The story of Elizabeth “Lizzie” Talmer Roberts continues from the previous Mojo Monday…
When they reached New York on April 23, 1883 Lizzie’s son was still very ill and she began to fear that they would be quarantined by the immigration and custom service. She had him wrapped up in a blanket and as the line moved slowly forward they didn’t stop her and instead barked at her “Pass on lady, pass on.”
Lizzie, her two children Florence (age 4) and Benjamin Earnest (age 2), sister Lucy and brother-in-law Fred Fields, after arriving in New York, continued their journey west via train. They rode in boxcars on rough wooden benches with other immigrants to the Salt Lake Valley. Later they took another train to Milford where they were met by members of the Roberts family from Beaver, Utah. A small house was found for Lizzie and her children and it was here, on October 22, 1883 that she gave birth to another son that she name John Wiggett after his father. Lizzie delivered the child herself and the child lived only a few days.
During the fall and winter Lizzie received several letters from her husband John Wiggett, who had remained in England. She kept the letters in a coffee can for many years. Copies of the letters were preserved by her family. Below is the first page of a letter John Wiggett wrote to Lizzie in October 1883. It was four pages long. This is followed by a typed version a family member prepared.
It soon became necessary for Lizzie to find work to support herself and her children. She went to work as a housekeeper for a man named Rollins Don Carlos Shepherd who lived in Beaver, Utah. He had been born in Cleveland, Ohio on December 8, 1832. He was thirty years older than Lizzie and already twice a widower, having been married to Sarah Smithson and then to Sarah Harris. About 1870 he lived in San Bernardino, California where he acquired property which was lost through lawsuits. He then moved to St. George, Utah where it is believed he worked on the building of the temple.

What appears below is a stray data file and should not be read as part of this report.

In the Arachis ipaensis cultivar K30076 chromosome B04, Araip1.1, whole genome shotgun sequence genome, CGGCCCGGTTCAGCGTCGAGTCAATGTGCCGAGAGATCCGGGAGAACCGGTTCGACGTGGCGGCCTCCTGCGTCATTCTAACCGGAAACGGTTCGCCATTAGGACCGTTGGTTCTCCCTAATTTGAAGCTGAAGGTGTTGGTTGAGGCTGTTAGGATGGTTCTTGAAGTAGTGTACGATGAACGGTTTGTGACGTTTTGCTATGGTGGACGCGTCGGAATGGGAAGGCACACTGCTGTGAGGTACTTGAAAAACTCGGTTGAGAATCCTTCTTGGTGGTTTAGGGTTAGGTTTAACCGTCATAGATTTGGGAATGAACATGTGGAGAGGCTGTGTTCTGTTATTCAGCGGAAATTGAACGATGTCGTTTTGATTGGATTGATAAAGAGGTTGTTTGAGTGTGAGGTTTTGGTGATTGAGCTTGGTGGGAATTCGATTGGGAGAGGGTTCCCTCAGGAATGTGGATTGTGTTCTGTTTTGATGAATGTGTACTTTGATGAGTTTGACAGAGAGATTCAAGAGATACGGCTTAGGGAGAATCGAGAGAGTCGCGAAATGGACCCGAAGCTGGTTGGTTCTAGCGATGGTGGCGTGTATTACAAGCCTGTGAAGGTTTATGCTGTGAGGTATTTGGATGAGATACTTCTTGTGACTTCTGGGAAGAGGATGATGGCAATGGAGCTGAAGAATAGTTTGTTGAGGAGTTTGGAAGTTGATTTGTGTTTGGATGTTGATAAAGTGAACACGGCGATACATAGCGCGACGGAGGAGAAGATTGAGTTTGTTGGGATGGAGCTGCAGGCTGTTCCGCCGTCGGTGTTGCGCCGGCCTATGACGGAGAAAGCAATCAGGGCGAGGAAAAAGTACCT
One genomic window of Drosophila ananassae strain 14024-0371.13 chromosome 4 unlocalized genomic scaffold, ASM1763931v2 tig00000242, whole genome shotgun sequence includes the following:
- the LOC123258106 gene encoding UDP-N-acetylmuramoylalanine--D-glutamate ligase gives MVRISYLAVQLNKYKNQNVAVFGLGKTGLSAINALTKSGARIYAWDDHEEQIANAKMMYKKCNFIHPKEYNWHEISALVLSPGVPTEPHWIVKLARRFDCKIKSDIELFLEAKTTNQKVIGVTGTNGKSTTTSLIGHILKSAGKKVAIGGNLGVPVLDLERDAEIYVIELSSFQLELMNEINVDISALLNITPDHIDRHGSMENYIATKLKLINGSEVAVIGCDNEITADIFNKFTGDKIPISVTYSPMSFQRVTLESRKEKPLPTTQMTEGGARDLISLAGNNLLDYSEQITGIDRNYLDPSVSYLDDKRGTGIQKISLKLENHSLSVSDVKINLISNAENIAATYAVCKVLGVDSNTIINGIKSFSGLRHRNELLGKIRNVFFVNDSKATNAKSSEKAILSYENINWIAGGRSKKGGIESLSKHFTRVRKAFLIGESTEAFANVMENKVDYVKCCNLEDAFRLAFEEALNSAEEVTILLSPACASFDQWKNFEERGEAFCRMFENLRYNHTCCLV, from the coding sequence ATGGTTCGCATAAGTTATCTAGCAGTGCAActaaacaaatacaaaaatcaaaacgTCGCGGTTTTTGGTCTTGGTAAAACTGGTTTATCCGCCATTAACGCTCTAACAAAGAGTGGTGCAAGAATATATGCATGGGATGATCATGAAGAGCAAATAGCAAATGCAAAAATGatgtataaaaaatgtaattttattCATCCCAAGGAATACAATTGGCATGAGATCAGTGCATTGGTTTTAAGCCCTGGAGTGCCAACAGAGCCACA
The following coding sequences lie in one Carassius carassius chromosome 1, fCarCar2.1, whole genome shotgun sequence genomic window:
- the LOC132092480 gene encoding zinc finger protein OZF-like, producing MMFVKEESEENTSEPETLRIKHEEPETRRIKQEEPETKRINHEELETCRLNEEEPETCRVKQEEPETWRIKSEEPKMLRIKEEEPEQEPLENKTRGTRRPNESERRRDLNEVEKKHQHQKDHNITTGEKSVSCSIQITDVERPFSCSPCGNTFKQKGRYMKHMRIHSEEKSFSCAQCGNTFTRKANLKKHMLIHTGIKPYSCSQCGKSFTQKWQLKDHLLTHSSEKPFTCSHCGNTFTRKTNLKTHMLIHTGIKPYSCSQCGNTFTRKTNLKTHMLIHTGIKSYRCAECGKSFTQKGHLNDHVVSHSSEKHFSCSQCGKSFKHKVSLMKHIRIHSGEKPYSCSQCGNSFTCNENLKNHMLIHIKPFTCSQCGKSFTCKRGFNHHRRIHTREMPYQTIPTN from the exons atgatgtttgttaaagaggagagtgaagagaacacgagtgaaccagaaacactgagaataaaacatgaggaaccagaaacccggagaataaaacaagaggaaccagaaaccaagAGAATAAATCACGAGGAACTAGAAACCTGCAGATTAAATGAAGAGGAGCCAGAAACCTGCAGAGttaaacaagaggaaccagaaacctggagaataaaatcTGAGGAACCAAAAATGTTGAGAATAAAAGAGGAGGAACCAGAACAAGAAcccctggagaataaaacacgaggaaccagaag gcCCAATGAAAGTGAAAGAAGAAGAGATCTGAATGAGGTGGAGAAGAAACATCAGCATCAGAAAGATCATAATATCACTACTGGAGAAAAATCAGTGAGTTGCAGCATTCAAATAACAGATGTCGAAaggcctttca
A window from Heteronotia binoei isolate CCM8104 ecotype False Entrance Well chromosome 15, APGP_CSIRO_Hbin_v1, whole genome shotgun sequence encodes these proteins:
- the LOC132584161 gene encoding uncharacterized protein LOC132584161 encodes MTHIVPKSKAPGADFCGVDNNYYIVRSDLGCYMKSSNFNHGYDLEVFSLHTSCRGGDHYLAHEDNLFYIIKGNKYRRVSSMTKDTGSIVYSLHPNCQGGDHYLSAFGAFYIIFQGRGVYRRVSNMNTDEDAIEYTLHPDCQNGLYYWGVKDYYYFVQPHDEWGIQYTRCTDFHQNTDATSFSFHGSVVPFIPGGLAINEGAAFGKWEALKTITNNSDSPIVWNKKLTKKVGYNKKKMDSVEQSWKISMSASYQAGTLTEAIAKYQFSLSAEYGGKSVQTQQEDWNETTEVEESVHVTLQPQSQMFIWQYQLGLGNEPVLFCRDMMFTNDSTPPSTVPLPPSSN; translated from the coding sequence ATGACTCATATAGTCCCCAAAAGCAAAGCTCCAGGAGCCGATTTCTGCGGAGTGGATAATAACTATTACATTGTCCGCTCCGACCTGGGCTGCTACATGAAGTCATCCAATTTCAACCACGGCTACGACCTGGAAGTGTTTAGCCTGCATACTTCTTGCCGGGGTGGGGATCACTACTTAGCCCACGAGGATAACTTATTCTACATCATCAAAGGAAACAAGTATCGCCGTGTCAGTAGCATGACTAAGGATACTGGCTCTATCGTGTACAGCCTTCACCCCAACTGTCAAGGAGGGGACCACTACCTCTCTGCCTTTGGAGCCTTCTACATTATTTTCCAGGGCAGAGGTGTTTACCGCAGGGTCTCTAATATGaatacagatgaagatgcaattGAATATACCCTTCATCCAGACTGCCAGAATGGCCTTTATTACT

Lizzie and Don Carlos were married at Minersville, Utah on February 16, 1884. He was 53 years old and she was 23 years old. On January 1, 1885 their son Rollins Don Carlos II was born in Beaver, Utah. Although it is believed that Rollins Don Carlos Sr. had children from a previous marriage, it is thought this was his first son. On December 16, 1886 their second son was born. He was named Marcus de Lafayette after his uncle, the brother of Rollins Don Carlos. His brother Marcus was also a resident of Beaver, Utah during this time and had established a store and mill. From 1869 Marcus served many years as Bishop of the Beaver First Ward. Marcus was six years older than Rollins Don Carlos and they were very close.
During these years the church was still colonizing in many areas. Families were often asked to volunteer to go into new areas and open them up for future expansion. Early in the spring of 1888 Rollins Don Carlos Shepherd, Lizzie and their children moved to Vernal in the Uintah Basin of Eastern Utah. The family spent about five years farming in this area and accumulated quite a few cattle. During this time three more children were born to Lizzie and Rollins Don Carlos, Claude Ashley Shepherd born June 18, 1888, next Electra Shepherd born November 23, 1889, and then Edna Shepherd born December 9, 1892. They established a good home and had cattle and horses.
To be continued….